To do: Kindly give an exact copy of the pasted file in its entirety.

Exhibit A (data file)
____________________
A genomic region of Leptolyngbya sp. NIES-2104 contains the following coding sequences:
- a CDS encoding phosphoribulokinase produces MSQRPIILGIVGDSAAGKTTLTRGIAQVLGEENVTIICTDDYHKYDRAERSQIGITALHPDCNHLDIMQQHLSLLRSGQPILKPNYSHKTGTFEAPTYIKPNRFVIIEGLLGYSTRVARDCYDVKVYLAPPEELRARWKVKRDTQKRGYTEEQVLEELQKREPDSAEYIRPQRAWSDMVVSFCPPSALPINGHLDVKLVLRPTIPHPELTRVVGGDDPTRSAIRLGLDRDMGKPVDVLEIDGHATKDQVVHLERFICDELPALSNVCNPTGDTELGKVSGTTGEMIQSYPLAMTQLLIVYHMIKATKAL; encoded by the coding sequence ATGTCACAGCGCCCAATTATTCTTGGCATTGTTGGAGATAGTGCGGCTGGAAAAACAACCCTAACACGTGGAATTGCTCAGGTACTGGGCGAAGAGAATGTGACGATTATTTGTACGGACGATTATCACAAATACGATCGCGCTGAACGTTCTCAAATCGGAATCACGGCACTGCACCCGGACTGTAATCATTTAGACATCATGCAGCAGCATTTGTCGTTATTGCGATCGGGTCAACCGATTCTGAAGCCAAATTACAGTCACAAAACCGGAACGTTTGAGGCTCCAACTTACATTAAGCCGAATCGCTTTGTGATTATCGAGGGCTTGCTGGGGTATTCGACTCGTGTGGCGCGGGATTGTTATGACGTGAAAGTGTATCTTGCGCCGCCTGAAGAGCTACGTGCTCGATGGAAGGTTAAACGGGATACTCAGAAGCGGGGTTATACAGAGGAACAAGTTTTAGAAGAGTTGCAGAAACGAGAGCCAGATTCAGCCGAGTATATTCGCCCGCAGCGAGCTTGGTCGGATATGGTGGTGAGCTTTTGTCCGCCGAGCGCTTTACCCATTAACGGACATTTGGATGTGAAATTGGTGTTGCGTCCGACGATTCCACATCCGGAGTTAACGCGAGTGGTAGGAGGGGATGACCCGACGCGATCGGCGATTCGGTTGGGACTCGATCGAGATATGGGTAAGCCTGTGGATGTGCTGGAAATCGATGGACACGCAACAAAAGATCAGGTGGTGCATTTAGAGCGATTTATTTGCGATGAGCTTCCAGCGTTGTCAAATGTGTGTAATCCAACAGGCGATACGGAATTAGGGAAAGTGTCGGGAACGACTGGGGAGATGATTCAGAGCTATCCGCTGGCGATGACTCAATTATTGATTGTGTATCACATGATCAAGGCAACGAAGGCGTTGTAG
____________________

A genomic region of Leptolyngbya sp. NIES-2104 contains the following coding sequences:
- a CDS encoding phosphoribulokinase produces MSQRPIILGIVGDSAAGKTTLTRGIAQVLGEENVTIICTDDYHKYDRAERSQIGITALHPDCNHLDIMQQHLSLLRSGQPILKPNYSHKTGTFEAPTYIKPNRFVIIEGLLGYSTRVARDCYDVKVYLAPPEELRARWKVKRDTQKRGYTEEQVLEELQKREPDSAEYIRPQRAWSDMVVSFCPPSALPINGHLDVKLVLRPTIPHPELTRVVGGDDPTRSAIRLGLDRDMGKPVDVLEIDGHATKDQVVHLERFICDELPALSNVCNPTGDTELGKVSGTTGEMIQSYPLAMTQLLIVYHMIKATKAL; encoded by the coding sequence ATGTCACAGCGCCCAATTATTCTTGGCATTGTTGGAGATAGTGCGGCTGGAAAAACAACCCTAACACGTGGAATTGCTCAGGTACTGGGCGAAGAGAATGTGACGATTATTTGTACGGACGATTATCACAAATACGATCGCGCTGAACGTTCTCAAATCGGAATCACGGCACTGCACCCGGACTGTAATCATTTAGACATCATGCAGCAGCATTTGTCGTTATTGCGATCGGGTCAACCGATTCTGAAGCCAAATTACAGTCACAAAACCGGAACGTTTGAGGCTCCAACTTACATTAAGCCGAATCGCTTTGTGATTATCGAGGGCTTGCTGGGGTATTCGACTCGTGTGGCGCGGGATTGTTATGACGTGAAAGTGTATCTTGCGCCGCCTGAAGAGCTACGTGCTCGATGGAAGGTTAAACGGGATACTCAGAAGCGGGGTTATACAGAGGAACAAGTTTTAGAAGAGTTGCAGAAACGAGAGCCAGATTCAGCCGAGTATATTCGCCCGCAGCGAGCTTGGTCGGATATGGTGGTGAGCTTTTGTCCGCCGAGCGCTTTACCCATTAACGGACATTTGGATGTGAAATTGGTGTTGCGTCCGACGATTCCACATCCGGAGTTAACGCGAGTGGTAGGAGGGGATGACCCGACGCGATCGGCGATTCGGTTGGGACTCGATCGAGATATGGGTAAGCCTGTGGATGTGCTGGAAATCGATGGACACGCAACAAAAGATCAGGTGGTGCATTTAGAGCGATTTATTTGCGATGAGCTTCCAGCGTTGTCAAATGTGTGTAATCCAACAGGCGATACGGAATTAGGGAAAGTGTCGGGAACGACTGGGGAGATGATTCAGAGCTATCCGCTGGCGATGACTCAATTATTGATTGTGTATCACATGATCAAGGCAACGAAGGCGTTGTAG